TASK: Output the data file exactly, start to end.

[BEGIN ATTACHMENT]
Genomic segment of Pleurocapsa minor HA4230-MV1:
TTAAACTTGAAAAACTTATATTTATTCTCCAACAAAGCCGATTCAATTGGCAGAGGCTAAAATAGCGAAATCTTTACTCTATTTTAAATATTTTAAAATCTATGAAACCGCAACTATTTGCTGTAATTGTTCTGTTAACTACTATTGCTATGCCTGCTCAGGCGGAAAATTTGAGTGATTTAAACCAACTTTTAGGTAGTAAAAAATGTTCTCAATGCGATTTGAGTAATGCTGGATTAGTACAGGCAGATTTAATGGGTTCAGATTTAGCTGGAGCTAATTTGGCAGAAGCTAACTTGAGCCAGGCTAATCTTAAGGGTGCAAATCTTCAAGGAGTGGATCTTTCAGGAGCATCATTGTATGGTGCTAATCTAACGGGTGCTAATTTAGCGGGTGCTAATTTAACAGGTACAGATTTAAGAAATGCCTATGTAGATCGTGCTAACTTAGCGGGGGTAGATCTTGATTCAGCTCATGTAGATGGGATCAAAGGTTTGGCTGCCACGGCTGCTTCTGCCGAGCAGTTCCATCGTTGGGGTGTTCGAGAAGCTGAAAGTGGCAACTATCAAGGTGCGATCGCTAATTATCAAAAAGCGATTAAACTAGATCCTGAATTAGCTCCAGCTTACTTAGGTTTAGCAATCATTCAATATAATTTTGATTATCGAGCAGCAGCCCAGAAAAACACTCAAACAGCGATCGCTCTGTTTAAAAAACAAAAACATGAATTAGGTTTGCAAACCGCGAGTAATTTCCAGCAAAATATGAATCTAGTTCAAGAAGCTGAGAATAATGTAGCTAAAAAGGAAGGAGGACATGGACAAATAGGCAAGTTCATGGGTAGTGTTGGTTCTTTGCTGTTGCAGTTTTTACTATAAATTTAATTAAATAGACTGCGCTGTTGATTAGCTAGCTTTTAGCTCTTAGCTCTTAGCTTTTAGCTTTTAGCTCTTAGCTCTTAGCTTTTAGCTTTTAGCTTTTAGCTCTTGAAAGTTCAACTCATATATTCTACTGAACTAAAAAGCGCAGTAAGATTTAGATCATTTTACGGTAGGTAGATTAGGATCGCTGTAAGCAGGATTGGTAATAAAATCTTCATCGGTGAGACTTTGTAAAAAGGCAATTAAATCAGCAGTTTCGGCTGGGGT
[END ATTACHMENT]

Genomic segment of Pleurocapsa minor HA4230-MV1:
TTAAACTTGAAAAACTTATATTTATTCTCCAACAAAGCCGATTCAATTGGCAGAGGCTAAAATAGCGAAATCTTTACTCTATTTTAAATATTTTAAAATCTATGAAACCGCAACTATTTGCTGTAATTGTTCTGTTAACTACTATTGCTATGCCTGCTCAGGCGGAAAATTTGAGTGATTTAAACCAACTTTTAGGTAGTAAAAAATGTTCTCAATGCGATTTGAGTAATGCTGGATTAGTACAGGCAGATTTAATGGGTTCAGATTTAGCTGGAGCTAATTTGGCAGAAGCTAACTTGAGCCAGGCTAATCTTAAGGGTGCAAATCTTCAAGGAGTGGATCTTTCAGGAGCATCATTGTATGGTGCTAATCTAACGGGTGCTAATTTAGCGGGTGCTAATTTAACAGGTACAGATTTAAGAAATGCCTATGTAGATCGTGCTAACTTAGCGGGGGTAGATCTTGATTCAGCTCATGTAGATGGGATCAAAGGTTTGGCTGCCACGGCTGCTTCTGCCGAGCAGTTCCATCGTTGGGGTGTTCGAGAAGCTGAAAGTGGCAACTATCAAGGTGCGATCGCTAATTATCAAAAAGCGATTAAACTAGATCCTGAATTAGCTCCAGCTTACTTAGGTTTAGCAATCATTCAATATAATTTTGATTATCGAGCAGCAGCCCAGAAAAACACTCAAACAGCGATCGCTCTGTTTAAAAAACAAAAACATGAATTAGGTTTGCAAACCGCGAGTAATTTCCAGCAAAATATGAATCTAGTTCAAGAAGCTGAGAATAATGTAGCTAAAAAGGAAGGAGGACATGGACAAATAGGCAAGTTCATGGGTAGTGTTGGTTCTTTGCTGTTGCAGTTTTTACTATAAATTTAATTAAATAGACTGCGCTGTTGATTAGCTAGCTTTTAGCTCTTAGCTCTTAGCTTTTAGCTTTTAGCTCTTAGCTCTTAGCTTTTAGCTTTTAGCTTTTAGCTCTTGAAAGTTCAACTCATATATTCTACTGAACTAAAAAGCGCAGTAAGATTTAGATCATTTTACGGTAGGTAGATTAGGATCGCTGTAAGCAGGATTGGTAATAAAATCTTCATCGGTGAGACTTTGTAAAAAGGCAATTAAATCAGCAGTTTCGGCTGGGGT